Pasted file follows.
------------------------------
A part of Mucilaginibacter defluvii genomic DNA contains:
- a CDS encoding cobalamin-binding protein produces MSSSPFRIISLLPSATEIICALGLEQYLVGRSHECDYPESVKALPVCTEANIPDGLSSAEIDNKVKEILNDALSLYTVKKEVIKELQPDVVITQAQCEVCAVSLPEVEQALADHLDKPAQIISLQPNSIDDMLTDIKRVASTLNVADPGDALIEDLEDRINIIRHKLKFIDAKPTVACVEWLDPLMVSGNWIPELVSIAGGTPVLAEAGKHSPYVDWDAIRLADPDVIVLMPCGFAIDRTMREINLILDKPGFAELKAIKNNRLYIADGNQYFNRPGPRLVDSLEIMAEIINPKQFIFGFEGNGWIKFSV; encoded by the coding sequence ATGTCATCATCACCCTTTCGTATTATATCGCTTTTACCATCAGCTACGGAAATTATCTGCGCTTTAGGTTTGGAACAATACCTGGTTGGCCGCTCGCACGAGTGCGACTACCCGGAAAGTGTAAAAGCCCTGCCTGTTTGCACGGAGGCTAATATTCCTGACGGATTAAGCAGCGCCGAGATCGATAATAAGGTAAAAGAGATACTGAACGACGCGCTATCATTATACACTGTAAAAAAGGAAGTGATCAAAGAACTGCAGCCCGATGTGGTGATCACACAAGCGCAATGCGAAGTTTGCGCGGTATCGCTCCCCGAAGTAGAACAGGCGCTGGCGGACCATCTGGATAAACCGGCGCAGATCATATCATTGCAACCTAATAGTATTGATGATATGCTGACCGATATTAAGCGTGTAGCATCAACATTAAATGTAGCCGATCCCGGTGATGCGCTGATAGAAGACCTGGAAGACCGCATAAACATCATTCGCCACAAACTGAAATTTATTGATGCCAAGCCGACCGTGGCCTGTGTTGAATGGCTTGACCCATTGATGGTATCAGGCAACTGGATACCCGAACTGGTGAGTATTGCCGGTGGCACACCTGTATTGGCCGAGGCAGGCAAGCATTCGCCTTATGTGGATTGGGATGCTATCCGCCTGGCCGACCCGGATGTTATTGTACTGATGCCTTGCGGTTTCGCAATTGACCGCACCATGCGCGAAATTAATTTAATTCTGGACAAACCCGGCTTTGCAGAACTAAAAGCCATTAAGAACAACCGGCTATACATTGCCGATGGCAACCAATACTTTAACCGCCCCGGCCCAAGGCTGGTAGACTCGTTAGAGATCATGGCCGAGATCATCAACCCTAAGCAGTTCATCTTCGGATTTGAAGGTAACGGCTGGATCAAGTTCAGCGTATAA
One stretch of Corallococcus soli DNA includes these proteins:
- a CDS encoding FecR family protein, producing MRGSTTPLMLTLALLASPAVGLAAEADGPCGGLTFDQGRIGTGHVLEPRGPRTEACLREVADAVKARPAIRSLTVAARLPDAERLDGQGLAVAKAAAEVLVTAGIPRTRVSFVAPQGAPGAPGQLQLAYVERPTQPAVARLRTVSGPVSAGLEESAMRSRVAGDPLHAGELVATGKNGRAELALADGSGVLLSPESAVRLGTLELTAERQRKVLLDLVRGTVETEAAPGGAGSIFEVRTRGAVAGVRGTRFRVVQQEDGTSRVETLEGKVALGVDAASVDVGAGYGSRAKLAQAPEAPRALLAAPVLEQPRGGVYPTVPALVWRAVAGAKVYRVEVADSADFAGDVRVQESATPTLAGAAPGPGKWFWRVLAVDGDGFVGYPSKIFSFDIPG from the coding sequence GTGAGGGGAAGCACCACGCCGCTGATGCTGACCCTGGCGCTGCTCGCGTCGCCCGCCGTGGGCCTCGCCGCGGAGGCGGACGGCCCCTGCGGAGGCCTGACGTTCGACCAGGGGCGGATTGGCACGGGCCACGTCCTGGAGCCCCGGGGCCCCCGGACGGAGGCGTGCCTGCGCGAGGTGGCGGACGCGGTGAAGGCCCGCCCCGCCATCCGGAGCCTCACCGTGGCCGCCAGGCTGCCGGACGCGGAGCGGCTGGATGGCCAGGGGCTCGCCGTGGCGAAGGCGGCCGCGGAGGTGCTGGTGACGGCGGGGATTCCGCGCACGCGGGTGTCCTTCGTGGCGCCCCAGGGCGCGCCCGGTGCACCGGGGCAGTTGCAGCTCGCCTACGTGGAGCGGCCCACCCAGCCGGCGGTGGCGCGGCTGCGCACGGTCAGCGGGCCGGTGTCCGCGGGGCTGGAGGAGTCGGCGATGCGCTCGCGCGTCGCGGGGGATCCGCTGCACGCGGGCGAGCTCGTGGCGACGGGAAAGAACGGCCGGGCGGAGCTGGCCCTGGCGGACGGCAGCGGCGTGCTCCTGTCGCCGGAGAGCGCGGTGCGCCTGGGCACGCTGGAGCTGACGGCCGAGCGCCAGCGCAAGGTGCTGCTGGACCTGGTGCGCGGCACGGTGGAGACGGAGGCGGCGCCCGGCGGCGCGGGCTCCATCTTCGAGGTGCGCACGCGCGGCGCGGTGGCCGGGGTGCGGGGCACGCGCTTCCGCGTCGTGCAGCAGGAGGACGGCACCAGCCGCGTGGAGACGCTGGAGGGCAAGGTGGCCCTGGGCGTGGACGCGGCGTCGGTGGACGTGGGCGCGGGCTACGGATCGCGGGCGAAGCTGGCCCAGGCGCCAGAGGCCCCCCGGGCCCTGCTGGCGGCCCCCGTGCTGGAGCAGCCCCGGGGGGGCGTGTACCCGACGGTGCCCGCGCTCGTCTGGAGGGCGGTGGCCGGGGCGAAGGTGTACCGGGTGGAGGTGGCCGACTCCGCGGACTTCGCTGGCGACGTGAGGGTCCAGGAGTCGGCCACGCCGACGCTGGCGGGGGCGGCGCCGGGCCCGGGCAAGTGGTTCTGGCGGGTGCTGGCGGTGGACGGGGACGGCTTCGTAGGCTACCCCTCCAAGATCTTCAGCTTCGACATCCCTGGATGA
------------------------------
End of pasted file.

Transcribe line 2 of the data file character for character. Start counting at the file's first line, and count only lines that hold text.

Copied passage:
- a CDS encoding cobalamin-binding protein produces MSSSPFRIISLLPSATEIICALGLEQYLVGRSHECDYPESVKALPVCTEANIPDGLSSAEIDNKVKEILNDALSLYTVKKEVIKELQPDVVITQAQCEVCAVSLPEVEQALADHLDKPAQIISLQPNSIDDMLTDIKRVASTLNVADPGDALIEDLEDRINIIRHKLKFIDAKPTVACVEWLDPLMVSGNWIPELVSIAGGTPVLAEAGKHSPYVDWDAIRLADPDVIVLMPCGFAIDRTMREINLILDKPGFAELKAIKNNRLYIADGNQYFNRPGPRLVDSLEIMAEIINPKQFIFGFEGNGWIKFSV; encoded by the coding sequence ATGTCATCATCACCCTTTCGTATTATATCGCTTTTACCATCAGCTACGGAAATTATCTGCGCTTTAGGTTTGGAACAATACCTGGTTGGCCGCTCGCACGAGTGCGACTACCCGGAAAGTGTAAAAGCCCTGCCTGTTTGCACGGAGGCTAATATTCCTGACGGATTAAGCAGCGCCGAGATCGATAATAAGGTAAAAGAGATACTGAACGACGCGCTATCATTATACACTGTAAAAAAGGAAGTGATCAAAGAACTGCAGCCCGATGTGGTGATCACACAAGCGCAATGCGAAGTTTGCGCGGTATCGCTCCCCGAAGTAGAACAGGCGCTGGCGGACCATCTGGATAAACCGGCGCAGATCATATCATTGCAACCTAATAGTATTGATGATATGCTGACCGATATTAAGCGTGTAGCATCAACATTAAATGTAGCCGATCCCGGTGATGCGCTGATAGAAGACCTGGAAGACCGCATAAACATCATTCGCCACAAACTGAAATTTATTGATGCCAAGCCGACCGTGGCCTGTGTTGAATGGCTTGACCCATTGATGGTATCAGGCAACTGGATACCCGAACTGGTGAGTATTGCCGGTGGCACACCTGTATTGGCCGAGGCAGGCAAGCATTCGCCTTATGTGGATTGGGATGCTATCCGCCTGGCCGACCCGGATGTTATTGTACTGATGCCTTGCGGTTTCGCAATTGACCGCACCATGCGCGAAATTAATTTAATTCTGGACAAACCCGGCTTTGCAGAACTAAAAGCCATTAAGAACAACCGGCTATACATTGCCGATGGCAACCAATACTTTAACCGCCCCGGCCCAAGGCTGGTAGACTCGTTAGAGATCATGGCCGAGATCATCAACCCTAAGCAGTTCATCTTCGGATTTGAAGGTAACGGCTGGATCAAGTTCAGCGTATAA